Last year, my father was a patient at Ellis Hospital for 37 continuous days before succumbing to brain cancer.
During the countless hours spent at his bedside, I came to meet many of the registered nurses who cared for him. Most were excellent caregivers and by all appearances seemed to be dedicated to their patients and their profession. Some I liked, others not so much. This experience, however, got me to thinking about the difference in the approach to patient care from the last time I spent a chunk of my life at the bedside of a family member, in the late 1970s.
Back then, nurses wore white dresses or the occasional white pant suit, starched white caps were still in vogue and, at least at St. Clare’s, “total patient care” by RNs and LPNs was the standard protocol, with nurse’s aides used to fill in the gaps. Today, it’s hard to tell the nurse from the panoply of assorted technicians and “aides” without a scorecard or at least a color chart.
While sitting in the waiting room in my dad’s wing at Ellis one day I began leafing through the pages of a nursing magazine and found one story headline that caught my eye: “Nurses Continue to be Victims of Workplace Violence.” Without giving it much thought, I naively assumed that while nurses were probably yelled at by patients in pain and the occasional frustrated and frazzled family member, any real danger they faced was outside the hospital proper.
The use of the word workplace was most likely a grabber meant to get the reader’s attention, as the story would undoubtedly deal with nurses who are robbed or attacked in dimly lighted big-city hospital parking garages. I put the magazine down not giving much more than a passing thought to the story the article might tell.
A few weeks ago, while attending a meeting at the New York State Nurses Association in Latham, I happened upon a brochure and there it was again, what seemed to me at the time another piece with a misleading title “Preventing Violence Against Nurses: Strategies for Controlling Workplace Violence.”
This time my curiosity was truly piqued and I opened the piece up and found some eye-opening statistics: The health-care industry has the highest rate of non-fatal assaults of all industries; nurses are three times more likely to encounter violence on the job than any other professionals; and 16 percent of the nursing turnover is a result of violence-related occurrences. For someone who has for a long time fancied himself a research guru, I was shocked at how much I didn’t know about this issue. So much for dimly lit parking areas!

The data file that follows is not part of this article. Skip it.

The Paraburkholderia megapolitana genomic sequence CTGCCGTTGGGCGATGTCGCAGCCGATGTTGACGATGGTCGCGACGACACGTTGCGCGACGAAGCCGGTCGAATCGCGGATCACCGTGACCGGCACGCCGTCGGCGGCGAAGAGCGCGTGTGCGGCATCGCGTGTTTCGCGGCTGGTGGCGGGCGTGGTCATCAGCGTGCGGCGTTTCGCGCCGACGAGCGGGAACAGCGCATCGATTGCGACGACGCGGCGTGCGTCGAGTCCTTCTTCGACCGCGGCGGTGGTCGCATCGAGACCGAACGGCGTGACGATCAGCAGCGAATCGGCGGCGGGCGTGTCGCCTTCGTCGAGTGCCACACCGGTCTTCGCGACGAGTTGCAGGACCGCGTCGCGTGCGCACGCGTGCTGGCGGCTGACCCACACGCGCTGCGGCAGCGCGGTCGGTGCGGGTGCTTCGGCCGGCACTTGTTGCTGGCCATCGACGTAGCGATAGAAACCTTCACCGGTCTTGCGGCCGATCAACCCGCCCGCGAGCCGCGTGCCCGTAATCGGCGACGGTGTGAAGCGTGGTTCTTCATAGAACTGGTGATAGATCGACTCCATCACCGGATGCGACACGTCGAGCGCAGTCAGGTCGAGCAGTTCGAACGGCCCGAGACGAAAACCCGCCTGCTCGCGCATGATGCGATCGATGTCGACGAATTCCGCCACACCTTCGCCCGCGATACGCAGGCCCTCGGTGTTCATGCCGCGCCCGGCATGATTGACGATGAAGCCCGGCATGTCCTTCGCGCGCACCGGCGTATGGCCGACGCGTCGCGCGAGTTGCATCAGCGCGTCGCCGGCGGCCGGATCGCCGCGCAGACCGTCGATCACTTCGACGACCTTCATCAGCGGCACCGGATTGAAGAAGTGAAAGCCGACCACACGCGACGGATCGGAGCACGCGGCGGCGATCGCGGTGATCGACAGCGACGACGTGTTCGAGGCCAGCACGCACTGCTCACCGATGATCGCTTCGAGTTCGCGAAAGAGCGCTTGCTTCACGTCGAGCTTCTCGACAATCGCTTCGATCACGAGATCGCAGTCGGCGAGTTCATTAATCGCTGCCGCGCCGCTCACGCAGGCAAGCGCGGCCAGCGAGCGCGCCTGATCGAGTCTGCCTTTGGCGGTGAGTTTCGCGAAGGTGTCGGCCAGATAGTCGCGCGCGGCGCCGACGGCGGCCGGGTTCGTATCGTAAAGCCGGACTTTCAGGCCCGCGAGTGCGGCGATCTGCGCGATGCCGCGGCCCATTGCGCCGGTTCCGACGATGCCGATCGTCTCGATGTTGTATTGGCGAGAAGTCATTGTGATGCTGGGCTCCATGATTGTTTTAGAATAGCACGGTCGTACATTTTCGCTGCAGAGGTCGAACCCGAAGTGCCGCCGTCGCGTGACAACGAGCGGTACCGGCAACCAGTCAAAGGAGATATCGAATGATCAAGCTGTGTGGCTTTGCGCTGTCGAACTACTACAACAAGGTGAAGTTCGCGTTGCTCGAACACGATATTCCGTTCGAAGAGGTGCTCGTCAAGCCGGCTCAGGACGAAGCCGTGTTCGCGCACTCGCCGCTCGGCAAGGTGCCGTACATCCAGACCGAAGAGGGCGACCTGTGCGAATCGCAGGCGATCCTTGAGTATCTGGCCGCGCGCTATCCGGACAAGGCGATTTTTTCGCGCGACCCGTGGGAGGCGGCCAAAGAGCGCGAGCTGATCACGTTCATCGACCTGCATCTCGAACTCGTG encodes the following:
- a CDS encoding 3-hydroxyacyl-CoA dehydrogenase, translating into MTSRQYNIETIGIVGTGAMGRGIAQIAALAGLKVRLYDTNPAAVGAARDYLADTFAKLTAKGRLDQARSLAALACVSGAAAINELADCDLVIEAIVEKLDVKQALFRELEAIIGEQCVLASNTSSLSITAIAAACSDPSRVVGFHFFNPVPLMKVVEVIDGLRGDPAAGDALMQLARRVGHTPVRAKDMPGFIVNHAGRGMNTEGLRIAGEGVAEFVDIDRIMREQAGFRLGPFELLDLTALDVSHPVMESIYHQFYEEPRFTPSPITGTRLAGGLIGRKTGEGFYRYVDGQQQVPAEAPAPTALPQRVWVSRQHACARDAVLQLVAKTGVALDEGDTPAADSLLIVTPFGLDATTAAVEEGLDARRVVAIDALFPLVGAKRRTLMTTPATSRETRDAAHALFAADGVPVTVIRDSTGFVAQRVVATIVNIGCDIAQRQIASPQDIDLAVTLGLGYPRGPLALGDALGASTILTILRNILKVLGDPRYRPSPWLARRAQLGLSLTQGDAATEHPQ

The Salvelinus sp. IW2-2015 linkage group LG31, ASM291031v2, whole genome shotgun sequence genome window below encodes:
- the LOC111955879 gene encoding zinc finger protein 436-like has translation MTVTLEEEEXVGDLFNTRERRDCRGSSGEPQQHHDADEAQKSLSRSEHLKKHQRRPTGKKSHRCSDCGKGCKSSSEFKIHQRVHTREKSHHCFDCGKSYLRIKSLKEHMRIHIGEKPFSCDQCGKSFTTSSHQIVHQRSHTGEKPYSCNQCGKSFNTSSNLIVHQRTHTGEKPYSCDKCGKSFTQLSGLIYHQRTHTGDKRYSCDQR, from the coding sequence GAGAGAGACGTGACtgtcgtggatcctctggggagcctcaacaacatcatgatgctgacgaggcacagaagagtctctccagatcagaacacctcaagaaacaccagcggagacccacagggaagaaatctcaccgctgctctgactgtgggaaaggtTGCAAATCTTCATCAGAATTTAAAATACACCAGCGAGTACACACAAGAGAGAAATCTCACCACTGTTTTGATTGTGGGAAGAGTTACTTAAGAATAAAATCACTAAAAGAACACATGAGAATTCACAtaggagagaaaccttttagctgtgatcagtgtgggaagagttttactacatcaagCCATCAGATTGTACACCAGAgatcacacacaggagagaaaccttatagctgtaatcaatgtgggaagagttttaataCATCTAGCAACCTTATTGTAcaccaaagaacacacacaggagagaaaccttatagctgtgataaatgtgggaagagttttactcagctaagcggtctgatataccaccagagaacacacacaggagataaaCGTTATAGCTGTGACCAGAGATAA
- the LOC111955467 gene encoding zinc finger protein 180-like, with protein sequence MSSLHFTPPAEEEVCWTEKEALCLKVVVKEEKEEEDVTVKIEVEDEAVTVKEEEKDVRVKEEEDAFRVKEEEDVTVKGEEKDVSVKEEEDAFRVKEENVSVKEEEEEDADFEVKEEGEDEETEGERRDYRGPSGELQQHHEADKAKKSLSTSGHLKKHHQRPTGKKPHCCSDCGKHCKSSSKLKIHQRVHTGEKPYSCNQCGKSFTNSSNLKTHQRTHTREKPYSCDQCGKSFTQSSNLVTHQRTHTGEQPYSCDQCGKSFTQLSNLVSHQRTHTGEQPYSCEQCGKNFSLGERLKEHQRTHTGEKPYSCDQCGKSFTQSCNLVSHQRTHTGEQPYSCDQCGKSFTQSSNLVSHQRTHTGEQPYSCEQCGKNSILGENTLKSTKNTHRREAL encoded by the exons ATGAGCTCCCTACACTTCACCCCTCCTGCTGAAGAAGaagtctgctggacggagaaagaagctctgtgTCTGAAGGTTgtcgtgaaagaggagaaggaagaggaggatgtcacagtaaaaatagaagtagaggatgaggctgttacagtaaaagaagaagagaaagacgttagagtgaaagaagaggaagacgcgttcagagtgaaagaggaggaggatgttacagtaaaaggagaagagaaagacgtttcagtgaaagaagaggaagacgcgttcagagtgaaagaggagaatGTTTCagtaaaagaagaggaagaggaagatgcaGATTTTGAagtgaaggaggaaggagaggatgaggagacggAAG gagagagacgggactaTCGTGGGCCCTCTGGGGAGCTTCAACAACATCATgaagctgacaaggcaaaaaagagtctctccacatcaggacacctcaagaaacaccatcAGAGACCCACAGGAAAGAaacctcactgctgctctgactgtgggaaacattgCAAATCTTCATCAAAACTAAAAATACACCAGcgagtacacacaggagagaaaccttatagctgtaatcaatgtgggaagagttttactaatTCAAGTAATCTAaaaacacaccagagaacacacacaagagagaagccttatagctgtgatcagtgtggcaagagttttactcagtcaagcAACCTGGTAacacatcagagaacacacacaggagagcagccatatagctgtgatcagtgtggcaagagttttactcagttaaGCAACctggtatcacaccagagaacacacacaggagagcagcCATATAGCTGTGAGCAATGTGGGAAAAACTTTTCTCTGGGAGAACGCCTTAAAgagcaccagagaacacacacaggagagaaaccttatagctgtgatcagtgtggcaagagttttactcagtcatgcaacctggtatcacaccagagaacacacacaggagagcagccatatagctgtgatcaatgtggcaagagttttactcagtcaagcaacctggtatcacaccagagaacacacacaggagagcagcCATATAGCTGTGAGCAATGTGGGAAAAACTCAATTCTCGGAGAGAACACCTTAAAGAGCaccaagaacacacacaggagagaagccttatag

When I came home from my meeting, I decided to do some Web research about how much violence a nurse faces on the job. What I found was truly stunning, although it does make sense in a macabre sort of way. Despite security, hospitals are open 24/7, access through the emergency room door is virtually unrestricted, and wandering in and then making your way to another part of the facility is not the most difficult maneuver on the planet. With nurses often the first-line of defense, so to speak, the patient (or family member) high on something other than life, mentally unhinged or just plain mad at the world is mostly likely to use her as his punching bag du jour.
From CNN: A national survey, conducted by an association that represents emergency room nurses found 86 percent of its members reported being a victim of workplace violence during the prior three years; 19 percent said it happened frequently. The publication Workplace Violence News reports from a national study that two-thirds of emergency-room nurses were considering leaving the emergency department because they were tired of being hit, slapped, thrown against walls and generally knocked around.
It doesn’t just happen in big cities like Boston or New York and it’s not isolated to emergency rooms. Again, from a CNN article: 50 percent of all nurses surveyed by the Massachusetts Nurses Association and the University of Massachusetts said they had been punched at least once in a two-year period. Some reported being strangled, sexually assaulted or purposely stuck with contaminated needles.
If it can happen in city, rural and suburban hospitals across this country, then it must be happening in places like Schenectady, Albany and Amsterdam.
This isn’t limited to our country either: Pediatric and surgical nurses in Australia reported that during a 12-month period in 2009 and 2010 they were on the receiving end of an average four violent incidents per staff member.
From now on, whether she or he is wearing a purple O.R. shirt and pants or a Garanimals smock and white stretch pants, I’m going to remember what I learned and treat this professional with a little more patience, knowing what she might have to face during the rest of her workday.
Frank J. Ciervo lives in Niskayuna. The Gazette encourages readers to submit material on local issues for the Sunday Opinion section.